Breaking News
More () »

Staffing shortages reach unseen levels following spike in omicron cases

Here we highlight three different areas feeling that shortage here in the state and how it could affect you.

Staffing across different industries nationwide has been impacted to levels never seen before because of the omicron COVID-19 variant. 

The more contagious variant is sending some employees homesick, leaving others feeling burnt out.

Nurse practitioner Ashley Blackmon, who is the president of the United Advanced Practice Registered Nurses of Georgia (UAPRN), says the staffing levels have never been this low.

"We have equipment, we have beds, but we don't have staff," she said. "We have a lot of nurses that are not able to come to work because they have symptoms, and then they test positive."

The nurse shortage existed pre-pandemic, but got worse when COVID-19 hit our communities. But with the omicron wave falling during the holidays, the numbers are even more alarming.

“People were calling out saying that they tested positive, or they felt sick and were going to get tested," she said. "We'd have three nurses show up for floors that really needed seven or eight nurses.”

That means extra shifts for already burnt-out healthcare staff, and sometimes, even performing duties not in their job description.

"I have definitely been staying on the floor longer and removing IVs or changing dressings or doing things that are not necessarily part of my job description right now because the nurses don't have time to do it," she said. "Anecdotally, where I work, our hospital or hospitalized patients has increased over 400% that are positive. Our staffing is lower than ever."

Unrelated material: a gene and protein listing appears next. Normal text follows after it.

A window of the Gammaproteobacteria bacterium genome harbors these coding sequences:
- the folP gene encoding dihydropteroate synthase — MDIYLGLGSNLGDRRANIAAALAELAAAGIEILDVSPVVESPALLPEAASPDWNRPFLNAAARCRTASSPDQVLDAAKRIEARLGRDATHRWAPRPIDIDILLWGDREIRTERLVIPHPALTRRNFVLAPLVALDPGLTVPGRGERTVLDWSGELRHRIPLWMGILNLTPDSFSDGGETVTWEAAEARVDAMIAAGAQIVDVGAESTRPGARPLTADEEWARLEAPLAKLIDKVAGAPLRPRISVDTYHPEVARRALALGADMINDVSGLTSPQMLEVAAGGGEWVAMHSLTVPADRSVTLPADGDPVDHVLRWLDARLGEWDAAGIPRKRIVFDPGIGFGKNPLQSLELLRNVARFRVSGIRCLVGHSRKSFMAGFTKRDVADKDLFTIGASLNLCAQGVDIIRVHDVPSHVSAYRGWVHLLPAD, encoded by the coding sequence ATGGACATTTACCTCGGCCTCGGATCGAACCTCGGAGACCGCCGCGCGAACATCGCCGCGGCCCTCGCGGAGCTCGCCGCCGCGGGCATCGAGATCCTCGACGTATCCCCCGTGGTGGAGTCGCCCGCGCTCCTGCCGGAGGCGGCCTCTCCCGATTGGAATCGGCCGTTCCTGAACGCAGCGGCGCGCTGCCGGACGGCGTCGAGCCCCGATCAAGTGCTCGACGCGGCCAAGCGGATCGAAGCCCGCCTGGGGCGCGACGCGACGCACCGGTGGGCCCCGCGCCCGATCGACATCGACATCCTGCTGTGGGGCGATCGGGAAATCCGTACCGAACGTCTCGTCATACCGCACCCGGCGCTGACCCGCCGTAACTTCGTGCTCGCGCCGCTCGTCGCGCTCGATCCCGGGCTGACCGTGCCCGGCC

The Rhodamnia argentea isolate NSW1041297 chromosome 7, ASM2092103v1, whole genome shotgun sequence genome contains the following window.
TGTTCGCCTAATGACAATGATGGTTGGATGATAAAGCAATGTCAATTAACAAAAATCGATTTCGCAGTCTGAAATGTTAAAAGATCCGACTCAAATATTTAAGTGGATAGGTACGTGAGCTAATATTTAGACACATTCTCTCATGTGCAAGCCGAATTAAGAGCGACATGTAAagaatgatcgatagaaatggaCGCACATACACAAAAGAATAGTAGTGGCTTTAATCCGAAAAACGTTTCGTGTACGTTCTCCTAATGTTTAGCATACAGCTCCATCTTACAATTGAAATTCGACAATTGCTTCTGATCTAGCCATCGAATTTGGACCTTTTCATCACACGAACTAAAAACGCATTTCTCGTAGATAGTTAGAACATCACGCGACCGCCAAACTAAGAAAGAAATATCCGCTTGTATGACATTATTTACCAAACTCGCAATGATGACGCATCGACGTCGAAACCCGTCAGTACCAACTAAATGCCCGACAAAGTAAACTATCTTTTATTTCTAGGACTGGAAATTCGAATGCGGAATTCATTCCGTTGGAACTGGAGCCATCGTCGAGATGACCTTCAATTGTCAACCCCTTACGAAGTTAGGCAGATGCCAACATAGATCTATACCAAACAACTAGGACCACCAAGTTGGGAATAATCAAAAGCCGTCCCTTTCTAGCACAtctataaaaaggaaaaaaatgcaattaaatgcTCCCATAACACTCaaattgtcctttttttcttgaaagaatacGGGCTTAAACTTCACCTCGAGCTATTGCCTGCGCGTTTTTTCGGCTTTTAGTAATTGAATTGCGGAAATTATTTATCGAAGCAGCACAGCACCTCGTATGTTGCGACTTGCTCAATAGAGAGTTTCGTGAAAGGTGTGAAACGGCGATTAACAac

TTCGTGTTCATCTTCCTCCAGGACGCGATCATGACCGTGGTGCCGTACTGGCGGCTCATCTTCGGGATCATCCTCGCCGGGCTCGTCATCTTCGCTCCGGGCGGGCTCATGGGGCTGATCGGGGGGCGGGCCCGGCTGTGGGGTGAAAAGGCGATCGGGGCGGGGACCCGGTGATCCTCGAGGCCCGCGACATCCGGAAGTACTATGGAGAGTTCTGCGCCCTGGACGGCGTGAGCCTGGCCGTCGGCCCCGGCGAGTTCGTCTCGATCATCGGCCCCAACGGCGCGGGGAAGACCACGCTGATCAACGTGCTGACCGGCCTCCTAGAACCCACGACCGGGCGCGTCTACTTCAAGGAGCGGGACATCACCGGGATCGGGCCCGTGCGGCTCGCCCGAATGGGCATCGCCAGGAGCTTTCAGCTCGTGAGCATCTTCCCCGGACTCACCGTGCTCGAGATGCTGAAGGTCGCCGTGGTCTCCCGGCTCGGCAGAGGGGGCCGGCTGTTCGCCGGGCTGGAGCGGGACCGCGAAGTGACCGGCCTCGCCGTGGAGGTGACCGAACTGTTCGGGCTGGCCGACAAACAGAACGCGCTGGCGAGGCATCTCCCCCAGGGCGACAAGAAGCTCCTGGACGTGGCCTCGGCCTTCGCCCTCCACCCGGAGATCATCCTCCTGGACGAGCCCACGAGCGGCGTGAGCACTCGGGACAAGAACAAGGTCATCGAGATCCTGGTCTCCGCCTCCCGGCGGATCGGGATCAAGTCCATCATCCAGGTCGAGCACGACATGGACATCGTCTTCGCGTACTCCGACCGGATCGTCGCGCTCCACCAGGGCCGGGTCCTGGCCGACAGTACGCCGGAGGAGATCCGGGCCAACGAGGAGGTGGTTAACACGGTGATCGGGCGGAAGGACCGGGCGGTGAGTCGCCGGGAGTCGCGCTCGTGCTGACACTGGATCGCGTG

Outside of the hospitals, it's a similar story.

MARTA tweeted on Monday that some train trips may be canceled due to staffing shortages. Bus routes are also being modified.

Credit: Provided.

MARTA says it budgets for 1,366 full-time bus operators and currently has about 1,179 on-staff. That's a 14-percent deficit.

It is hosting hiring events and offering a 3,000 dollar sign-on bonus to try and change that.

The Atlanta Professional Firefighters also took to social media, saying over 80 of their firefighters are quarantined with COVID-19, and the remaining ones are working 48 hour shifts.

It asks people to only call ambulances for emergencies, not to get tested for COVID-19 and adds that during peak times ambulances can take 2 hours to respond.

Credit: Facebook

That's no surprise to Blackmon, because it correlates to what healthcare professionals are seeing in hospitals.

"They’re taking more patients than they should," she said. "We don't have the people to give them the hospital care because they are sick too.”

The Atlanta Professional Firefighters also ask that people get driven to the emergency room if they need to go to the hospital and don’t have a life-threatening emergency.

Before You Leave, Check This Out